Hillsdale Environmental Commission

Natural Resource and Preservation Hillsdale, NJ


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Storm Recovery for Trees

In the aftermath of a storm, we must first take care of tree damage that poses a risk to lives and properties.  When the dust settles we must then deal with less severe tree damage caused by these increasingly violent and frequent storms. The Arbor Day Foundation has shared the following information regarding post storm recovery for our trees. Please be sure to visit their page on STORM RECOVERY FOR TREES.

FOR IMMEDIATE RELEASE
For more information, contact:
Danny Cohn, 402-473-9563dcohn@arborday.org

Arbor Day Foundation Offers Post-Storm Tree Recovery Resources to Homeowners in Wake of Disaster

Lincoln, Neb. (03/12/2018)In the wake of a storm, the first priority is to protect life, safety and property. But once the emergency response has ended, addressing damage to neighborhood trees becomes central to long-term recovery.

The Arbor Day Foundation offers resources on how to properly assess damage to trees and provide needed care through a comprehensive Storm Recovery Kit. The kit contains both written materials and videos, and broadcast-quality DVDs are available upon request.

The Foundation’s materials address the dual priorities of both responding to present disasters and becoming better prepared for future storms. Key tips include:

  • Don’t panic. If a tree is not an immediate hazard, it is usually okay to wait a few weeks or months before making your final decision.
  • Seek professionals. To find an arborist certified by the International Society of Arboriculture, visit treesaregood.org/findtreeservices/FindTreeCareService.aspx.
  • Watch out for scam artists. After a storm, it is common for people claiming to be tree specialists to show up offering their services.
  • Follow best practices. If you decide to care for a damaged tree yourself, be sure to follow proper safety precautions and best practices.
  • Prepare trees for future storms. With proper care, severe damage to trees and property can be prevented.

“Trees are assets to a community when properly planted and maintained,” said Dan Lambe, president, Arbor Day Foundation. “They help to improve the visual appeal of a neighborhood or shopping district, increase property values by up to 18%, reduce home cooling costs, remove air pollutants, and provide wildlife habitat, among many other benefits.”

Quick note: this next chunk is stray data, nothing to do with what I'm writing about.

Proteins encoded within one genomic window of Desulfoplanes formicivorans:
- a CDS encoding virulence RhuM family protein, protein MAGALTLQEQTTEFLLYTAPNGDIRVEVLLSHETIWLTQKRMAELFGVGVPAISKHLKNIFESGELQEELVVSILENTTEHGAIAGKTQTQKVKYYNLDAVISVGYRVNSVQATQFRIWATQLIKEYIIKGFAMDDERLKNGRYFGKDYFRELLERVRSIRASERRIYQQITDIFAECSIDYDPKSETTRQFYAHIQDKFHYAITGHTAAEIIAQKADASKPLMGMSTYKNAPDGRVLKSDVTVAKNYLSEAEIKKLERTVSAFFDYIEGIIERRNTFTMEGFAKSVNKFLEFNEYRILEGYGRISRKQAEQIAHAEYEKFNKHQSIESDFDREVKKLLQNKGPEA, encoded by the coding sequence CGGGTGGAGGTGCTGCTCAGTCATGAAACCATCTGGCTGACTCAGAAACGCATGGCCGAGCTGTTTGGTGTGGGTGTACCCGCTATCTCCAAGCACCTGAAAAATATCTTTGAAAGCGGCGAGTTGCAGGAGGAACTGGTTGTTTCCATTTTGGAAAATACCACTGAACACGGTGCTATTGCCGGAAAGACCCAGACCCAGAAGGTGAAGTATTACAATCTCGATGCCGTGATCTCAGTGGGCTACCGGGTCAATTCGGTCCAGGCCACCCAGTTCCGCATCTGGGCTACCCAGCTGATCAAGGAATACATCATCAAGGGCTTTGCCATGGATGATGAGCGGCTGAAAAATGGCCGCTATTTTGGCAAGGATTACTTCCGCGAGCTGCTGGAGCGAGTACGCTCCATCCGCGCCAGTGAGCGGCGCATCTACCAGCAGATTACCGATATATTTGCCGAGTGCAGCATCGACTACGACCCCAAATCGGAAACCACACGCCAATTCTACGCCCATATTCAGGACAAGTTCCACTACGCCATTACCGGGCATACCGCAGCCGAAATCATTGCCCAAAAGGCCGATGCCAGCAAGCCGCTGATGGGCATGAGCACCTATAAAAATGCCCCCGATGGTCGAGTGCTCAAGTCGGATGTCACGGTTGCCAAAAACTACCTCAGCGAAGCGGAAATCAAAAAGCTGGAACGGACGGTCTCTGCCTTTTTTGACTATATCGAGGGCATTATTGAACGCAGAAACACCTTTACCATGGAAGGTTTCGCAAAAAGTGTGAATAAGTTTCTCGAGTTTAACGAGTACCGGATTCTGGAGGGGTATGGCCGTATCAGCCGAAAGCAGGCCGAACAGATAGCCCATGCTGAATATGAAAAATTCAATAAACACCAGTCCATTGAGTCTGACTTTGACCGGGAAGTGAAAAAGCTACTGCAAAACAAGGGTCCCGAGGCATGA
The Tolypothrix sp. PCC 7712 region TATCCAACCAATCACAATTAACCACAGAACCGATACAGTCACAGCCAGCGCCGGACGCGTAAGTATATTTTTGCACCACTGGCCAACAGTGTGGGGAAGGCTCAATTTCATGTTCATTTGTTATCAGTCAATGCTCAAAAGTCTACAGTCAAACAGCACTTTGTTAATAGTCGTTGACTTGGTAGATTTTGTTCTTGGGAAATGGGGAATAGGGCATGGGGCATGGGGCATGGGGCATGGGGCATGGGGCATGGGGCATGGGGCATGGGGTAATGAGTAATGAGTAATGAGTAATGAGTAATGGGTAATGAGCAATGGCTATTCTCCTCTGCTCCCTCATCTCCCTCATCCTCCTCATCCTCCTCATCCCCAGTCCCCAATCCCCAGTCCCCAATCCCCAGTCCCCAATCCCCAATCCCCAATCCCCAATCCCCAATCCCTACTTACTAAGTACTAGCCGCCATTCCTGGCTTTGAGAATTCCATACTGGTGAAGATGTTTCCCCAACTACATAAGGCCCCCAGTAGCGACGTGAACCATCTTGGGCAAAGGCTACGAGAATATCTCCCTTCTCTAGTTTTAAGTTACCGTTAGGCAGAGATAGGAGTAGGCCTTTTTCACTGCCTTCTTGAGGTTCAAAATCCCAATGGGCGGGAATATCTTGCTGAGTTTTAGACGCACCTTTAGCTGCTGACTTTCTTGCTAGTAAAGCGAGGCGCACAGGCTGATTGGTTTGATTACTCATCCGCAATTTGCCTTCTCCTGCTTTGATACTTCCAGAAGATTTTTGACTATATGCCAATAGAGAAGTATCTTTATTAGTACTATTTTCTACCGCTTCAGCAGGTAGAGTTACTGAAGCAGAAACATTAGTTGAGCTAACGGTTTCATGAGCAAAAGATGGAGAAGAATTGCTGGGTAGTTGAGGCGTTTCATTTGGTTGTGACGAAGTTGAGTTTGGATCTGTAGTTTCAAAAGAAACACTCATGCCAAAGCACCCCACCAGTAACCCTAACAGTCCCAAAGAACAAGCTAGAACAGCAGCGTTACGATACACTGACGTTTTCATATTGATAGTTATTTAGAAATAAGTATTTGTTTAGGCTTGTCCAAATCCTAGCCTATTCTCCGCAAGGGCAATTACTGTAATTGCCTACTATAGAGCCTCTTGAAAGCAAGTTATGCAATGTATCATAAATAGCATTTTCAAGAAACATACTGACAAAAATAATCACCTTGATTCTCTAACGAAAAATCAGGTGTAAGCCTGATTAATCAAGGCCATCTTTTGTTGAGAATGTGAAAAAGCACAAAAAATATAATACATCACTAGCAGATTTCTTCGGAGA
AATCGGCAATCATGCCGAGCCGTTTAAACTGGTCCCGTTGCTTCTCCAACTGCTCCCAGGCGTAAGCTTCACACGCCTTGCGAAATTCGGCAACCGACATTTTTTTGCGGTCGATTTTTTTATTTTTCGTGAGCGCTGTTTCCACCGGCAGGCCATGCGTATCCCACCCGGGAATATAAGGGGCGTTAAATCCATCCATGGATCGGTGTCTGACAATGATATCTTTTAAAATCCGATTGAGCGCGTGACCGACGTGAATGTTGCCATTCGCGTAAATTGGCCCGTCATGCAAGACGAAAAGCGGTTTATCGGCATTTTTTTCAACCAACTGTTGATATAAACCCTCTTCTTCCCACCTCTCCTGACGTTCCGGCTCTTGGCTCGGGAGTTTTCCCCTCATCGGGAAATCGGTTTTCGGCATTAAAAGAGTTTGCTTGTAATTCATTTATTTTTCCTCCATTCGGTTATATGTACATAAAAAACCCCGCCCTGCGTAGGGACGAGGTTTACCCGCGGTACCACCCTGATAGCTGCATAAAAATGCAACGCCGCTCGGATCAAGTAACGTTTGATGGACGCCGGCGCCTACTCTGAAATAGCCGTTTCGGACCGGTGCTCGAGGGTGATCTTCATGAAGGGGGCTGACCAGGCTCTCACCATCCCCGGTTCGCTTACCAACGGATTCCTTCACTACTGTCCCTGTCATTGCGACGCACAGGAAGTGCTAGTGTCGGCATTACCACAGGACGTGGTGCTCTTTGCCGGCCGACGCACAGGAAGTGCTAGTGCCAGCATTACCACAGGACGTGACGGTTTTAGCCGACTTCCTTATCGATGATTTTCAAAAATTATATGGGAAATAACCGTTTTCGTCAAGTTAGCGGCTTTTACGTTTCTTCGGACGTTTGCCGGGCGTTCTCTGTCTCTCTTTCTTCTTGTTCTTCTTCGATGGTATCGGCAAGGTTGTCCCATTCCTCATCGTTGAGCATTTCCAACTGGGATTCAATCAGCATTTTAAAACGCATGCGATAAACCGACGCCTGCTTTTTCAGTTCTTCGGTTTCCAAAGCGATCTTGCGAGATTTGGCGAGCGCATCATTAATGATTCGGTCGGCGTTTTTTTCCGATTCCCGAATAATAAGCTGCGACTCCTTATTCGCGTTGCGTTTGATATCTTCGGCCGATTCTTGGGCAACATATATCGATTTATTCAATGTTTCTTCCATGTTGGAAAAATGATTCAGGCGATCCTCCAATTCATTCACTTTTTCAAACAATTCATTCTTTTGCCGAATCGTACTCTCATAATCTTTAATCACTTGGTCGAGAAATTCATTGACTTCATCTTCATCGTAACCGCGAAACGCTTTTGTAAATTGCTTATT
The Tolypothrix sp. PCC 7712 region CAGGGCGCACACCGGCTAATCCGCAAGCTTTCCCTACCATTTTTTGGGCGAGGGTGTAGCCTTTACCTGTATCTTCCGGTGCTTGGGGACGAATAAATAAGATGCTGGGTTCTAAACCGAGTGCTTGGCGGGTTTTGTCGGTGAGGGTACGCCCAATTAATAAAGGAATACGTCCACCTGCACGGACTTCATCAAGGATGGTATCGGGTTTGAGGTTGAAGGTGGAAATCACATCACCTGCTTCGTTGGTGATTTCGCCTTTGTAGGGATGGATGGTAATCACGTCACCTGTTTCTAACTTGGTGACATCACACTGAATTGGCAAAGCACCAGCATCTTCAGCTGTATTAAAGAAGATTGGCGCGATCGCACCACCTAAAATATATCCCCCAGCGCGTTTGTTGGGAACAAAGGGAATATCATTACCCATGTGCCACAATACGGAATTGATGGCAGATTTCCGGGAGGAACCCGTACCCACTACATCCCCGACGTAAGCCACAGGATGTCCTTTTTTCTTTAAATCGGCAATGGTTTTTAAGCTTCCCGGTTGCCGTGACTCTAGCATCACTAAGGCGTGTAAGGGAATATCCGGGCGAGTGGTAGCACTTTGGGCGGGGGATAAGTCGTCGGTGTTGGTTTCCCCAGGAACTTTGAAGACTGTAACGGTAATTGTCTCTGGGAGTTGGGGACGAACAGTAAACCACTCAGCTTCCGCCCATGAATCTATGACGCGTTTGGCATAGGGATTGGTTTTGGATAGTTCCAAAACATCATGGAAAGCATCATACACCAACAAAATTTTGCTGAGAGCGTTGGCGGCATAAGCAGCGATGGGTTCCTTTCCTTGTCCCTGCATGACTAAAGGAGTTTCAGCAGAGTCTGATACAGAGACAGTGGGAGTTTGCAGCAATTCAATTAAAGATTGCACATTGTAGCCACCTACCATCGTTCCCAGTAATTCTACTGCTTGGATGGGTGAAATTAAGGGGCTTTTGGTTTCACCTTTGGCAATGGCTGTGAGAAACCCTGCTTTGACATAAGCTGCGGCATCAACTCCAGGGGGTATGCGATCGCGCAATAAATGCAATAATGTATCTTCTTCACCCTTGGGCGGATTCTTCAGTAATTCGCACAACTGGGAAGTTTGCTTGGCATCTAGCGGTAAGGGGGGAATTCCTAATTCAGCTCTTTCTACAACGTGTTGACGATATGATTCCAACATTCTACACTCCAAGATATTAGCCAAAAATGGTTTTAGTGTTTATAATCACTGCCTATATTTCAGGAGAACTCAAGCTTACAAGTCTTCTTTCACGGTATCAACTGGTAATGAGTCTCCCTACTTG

The Foundation suggests hiring professionals to evaluate tree damage but be cautious of people knocking on doors offering to remove or repair your trees. Most of these door-to-door workers lack the proper training and expertise.

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Hillsdale Suggested Tree List

Looking to get in one final planting before the hard frosts of December? With nurseries having deep discounts on shrubs and trees it may not be too late if you act now. After all, fall is the best time to plant new trees and shrubs. Check out the Recommended Tree List for suggestions of trees for our area.

Trees need about 6 weeks to get established before the first hard freeze. First hard freeze is defined as 4 continuous hours of 25 degrees or colder. This usually occurs in northern New Jersey mid to late December. So while planting time is running out, it’s not too late to add beauty to your home and helping the environment.

Some reasons to plant trees:

  • An average size tree creates sufficient oxygen in one year to provide oxygen for a family of four.
  • Planting trees in the right place around buildings and homes can cut air-conditioning costs up to 50 percent.
  • Trees cool streets and help conserve water by their shading.
  • Trees help with soil erosion.
  • Trees heal, teach and can be anchors to childhood play.
  • Trees can reduce glare; they block unwanted visuals, sounds, winds and dust.
  • Trees add beauty to your home and display glorious seasonal changes.
  • Planting trees for the environment is good as they are renewable, biodegradable and recyclable.
  • If we plant 20 million trees, the earth will get with 260 million more tons of oxygen.
  • Once acre of trees can remove up to 2.6 tons of Carbon Dioxide each year.
  • During photosynthesis, trees and other plants absorb carbon dioxide and give off oxygen.
  • Trees keep in check the air and water pollution.
  • Trees are a natural habitat of animals and birds, as well as many endangered species.

Plant this week and you will be thankful not only in the spring, but for many years to come!